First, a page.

On 25 September 2012 16:13, Junio C Hamano <gits...@pobox.com> wrote:
> Hilco Wijbenga <hilco.wijbe...@gmail.com> writes:
>> Naturally, this behaviour makes perfect sense: "/*" means everything.
>> Still, I was wondering whether it might be a good idea to make an
>> exception for '.gitignore' itself? Then if somebody *really* wanted to
>> ignore '.gitignore' they could add "/.gitignore" to '.gitignore'?
> If somebody is sick enough to ignore "everything", he can add "/*"
> to the .gitignore file and in order to make sure he knows what he is
> doing and he is doing what he thinks is doing, he would check with
> "git diff --stat HEAD" etc. before committing, and double check with
> "git show --stat" etc. after committing.

Ignoring everything is not quite so "sick". :-) My use case is
Eclipse's .metadata directory. This directory is *huge* but only
.metadata/.plugins/org.eclipse.core.runtime/.settings/*.prefs is
really of interest (and not even all of those files). The subset of
*.prefs that we are interested in will allow us to share Eclipse
configuration settings (things like formatting settings and which
warnings we care about). So I have several '.gitignore' files with
"/*" + "!/some-dir/". [To make things even more interesting, the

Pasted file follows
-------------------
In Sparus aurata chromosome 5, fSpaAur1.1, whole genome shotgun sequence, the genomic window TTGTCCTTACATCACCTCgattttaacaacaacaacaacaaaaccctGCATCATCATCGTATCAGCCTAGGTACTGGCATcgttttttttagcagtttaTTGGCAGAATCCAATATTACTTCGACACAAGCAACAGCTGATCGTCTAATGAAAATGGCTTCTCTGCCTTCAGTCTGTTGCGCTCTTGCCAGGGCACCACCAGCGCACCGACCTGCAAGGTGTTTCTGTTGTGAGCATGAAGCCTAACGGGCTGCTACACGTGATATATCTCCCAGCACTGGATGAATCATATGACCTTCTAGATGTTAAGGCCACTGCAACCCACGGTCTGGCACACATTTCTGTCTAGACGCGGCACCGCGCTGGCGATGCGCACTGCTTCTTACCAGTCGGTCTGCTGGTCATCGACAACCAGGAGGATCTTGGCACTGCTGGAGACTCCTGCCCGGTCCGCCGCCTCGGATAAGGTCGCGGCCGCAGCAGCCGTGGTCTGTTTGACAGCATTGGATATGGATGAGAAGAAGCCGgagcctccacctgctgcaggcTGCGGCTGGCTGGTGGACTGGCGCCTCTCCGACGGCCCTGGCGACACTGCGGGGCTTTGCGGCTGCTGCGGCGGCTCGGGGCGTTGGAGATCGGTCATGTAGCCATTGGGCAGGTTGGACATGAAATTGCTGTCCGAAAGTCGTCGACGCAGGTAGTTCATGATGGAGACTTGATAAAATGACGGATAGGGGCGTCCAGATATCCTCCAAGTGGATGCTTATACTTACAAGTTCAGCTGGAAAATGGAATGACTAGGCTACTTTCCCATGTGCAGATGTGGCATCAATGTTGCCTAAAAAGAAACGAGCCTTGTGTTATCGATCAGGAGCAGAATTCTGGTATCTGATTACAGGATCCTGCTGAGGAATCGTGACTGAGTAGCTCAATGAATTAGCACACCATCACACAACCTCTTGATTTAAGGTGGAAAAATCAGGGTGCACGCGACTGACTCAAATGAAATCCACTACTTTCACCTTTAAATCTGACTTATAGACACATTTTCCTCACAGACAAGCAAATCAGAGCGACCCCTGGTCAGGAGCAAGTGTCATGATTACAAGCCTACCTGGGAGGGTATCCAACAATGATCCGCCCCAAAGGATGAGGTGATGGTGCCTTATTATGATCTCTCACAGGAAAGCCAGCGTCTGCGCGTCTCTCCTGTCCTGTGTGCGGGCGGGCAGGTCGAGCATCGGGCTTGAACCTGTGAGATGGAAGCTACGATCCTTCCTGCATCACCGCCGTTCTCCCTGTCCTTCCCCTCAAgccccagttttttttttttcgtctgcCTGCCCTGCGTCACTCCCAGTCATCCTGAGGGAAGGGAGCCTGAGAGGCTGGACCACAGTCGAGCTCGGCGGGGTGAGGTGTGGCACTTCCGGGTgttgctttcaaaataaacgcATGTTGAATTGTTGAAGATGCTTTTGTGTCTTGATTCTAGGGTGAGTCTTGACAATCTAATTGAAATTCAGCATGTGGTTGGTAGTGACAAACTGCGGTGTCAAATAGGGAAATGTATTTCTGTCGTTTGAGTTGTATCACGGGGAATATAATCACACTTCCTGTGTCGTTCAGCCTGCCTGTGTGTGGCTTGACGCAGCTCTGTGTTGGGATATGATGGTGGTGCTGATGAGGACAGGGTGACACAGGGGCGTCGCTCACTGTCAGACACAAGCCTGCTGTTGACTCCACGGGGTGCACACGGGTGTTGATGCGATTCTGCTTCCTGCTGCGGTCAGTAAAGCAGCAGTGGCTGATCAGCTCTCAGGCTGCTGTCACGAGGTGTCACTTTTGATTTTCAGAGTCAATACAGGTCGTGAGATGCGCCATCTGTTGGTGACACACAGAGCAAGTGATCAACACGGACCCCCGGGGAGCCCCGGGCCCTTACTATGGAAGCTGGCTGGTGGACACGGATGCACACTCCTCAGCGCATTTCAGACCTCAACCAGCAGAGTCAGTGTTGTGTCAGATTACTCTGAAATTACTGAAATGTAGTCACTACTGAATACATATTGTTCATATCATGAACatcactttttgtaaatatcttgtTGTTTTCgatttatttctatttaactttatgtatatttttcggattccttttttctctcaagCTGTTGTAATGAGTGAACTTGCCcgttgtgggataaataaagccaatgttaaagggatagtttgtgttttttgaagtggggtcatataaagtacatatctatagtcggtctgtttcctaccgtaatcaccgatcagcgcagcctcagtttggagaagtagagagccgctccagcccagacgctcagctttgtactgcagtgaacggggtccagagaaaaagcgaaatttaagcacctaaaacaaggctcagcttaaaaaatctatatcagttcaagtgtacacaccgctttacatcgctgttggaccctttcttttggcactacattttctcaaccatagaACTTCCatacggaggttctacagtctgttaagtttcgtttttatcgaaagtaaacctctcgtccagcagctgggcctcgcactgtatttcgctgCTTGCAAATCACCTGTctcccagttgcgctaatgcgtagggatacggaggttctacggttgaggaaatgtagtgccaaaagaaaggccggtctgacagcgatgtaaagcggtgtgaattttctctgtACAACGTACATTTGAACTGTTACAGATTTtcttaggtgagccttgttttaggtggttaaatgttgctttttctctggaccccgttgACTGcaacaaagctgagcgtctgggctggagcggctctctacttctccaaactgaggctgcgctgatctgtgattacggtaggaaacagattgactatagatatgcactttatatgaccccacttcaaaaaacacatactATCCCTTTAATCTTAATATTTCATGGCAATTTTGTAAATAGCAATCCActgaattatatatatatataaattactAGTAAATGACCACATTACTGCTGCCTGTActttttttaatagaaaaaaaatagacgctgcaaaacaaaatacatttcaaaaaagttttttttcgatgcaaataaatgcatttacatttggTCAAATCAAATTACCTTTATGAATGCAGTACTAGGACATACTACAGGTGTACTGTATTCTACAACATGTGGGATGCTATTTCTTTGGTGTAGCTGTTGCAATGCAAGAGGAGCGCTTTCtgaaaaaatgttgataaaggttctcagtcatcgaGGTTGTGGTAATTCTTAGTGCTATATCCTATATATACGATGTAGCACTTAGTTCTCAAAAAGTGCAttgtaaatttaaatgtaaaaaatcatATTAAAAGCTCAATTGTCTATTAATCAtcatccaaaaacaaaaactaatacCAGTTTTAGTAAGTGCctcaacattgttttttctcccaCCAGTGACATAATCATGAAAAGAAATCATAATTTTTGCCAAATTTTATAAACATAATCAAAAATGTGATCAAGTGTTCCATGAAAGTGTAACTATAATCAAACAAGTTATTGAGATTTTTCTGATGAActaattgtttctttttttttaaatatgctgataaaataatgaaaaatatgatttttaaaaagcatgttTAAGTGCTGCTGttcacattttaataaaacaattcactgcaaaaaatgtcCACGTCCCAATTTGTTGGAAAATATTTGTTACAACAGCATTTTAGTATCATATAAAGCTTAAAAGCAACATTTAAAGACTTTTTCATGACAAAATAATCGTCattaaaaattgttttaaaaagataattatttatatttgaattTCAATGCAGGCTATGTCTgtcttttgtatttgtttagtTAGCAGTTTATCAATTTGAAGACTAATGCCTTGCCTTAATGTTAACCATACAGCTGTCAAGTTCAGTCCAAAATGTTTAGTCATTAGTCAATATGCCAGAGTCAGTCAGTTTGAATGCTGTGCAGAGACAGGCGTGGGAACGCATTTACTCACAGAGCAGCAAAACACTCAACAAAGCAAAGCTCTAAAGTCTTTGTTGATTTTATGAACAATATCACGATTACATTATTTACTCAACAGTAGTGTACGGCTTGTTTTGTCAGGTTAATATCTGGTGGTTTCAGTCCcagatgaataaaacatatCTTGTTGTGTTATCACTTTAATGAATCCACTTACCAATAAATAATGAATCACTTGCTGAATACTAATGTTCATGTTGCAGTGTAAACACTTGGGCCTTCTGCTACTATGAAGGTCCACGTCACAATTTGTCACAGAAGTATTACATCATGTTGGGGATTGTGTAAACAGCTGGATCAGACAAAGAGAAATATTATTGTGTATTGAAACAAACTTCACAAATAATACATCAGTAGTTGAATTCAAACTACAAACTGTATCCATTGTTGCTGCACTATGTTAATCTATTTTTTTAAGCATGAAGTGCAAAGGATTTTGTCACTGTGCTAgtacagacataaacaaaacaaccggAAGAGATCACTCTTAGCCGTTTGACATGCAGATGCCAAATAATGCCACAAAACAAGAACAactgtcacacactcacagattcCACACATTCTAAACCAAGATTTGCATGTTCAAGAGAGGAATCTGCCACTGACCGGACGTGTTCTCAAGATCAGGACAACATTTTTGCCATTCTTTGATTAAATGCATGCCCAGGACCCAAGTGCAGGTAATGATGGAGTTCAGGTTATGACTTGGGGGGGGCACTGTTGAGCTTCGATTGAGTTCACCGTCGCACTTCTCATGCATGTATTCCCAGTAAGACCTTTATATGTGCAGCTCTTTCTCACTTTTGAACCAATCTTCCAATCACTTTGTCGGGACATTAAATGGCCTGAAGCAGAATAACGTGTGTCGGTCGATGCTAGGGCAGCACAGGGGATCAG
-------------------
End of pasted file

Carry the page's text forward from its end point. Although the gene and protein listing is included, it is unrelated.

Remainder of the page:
".settings" directory should be ignored in all other places (so it's
in our top level '.gitignore').]

I would be very happy to find out better ways to handle this
particular scenario. I had quite a struggle getting it to work.

> ".gitignore" (or ".gitattributes" for that matter) shouldn't be any
> different from your ordinary tracked contents.  If you have "*.o" in
> the ignored pattern list, you would need an extra care to defeat the
> pattern to add vendor-supplied binary-only object file with "add -f"
> and live with the fact that a new vendor-supplied binary-only object
> file not appearing on untracked list.  It is exactly the same deal.

I do not entirely agree. I think '.gitignore' *is* different. This
file is special and affects Git's behaviour. And it does so *before*
it has been committed. Or even added. The fact that '.gitignore'
itself is not listed in the output of, e.g., "git status" is easy to

I have not really used '.gitattributes' but I assume the same applies.

> Having said that, I guess you could add "!.git*" to your
> $GIT_DIR/info/exclude and see if it gives an improved user
> experience.

Mmm, that does not seem to help. I did

git init && touch file.txt && echo '/*'>.gitignore && echo
'!.gitignore' >>.git/info/exclude && git status

it lists nothing (Git 1.7.12). I had expected to see '.gitignore'. Did
I misunderstand you?

Even so, this would only improve *my* user experience, wouldn't it?
This would not get pushed to the central repository so it would not
help anyone else.
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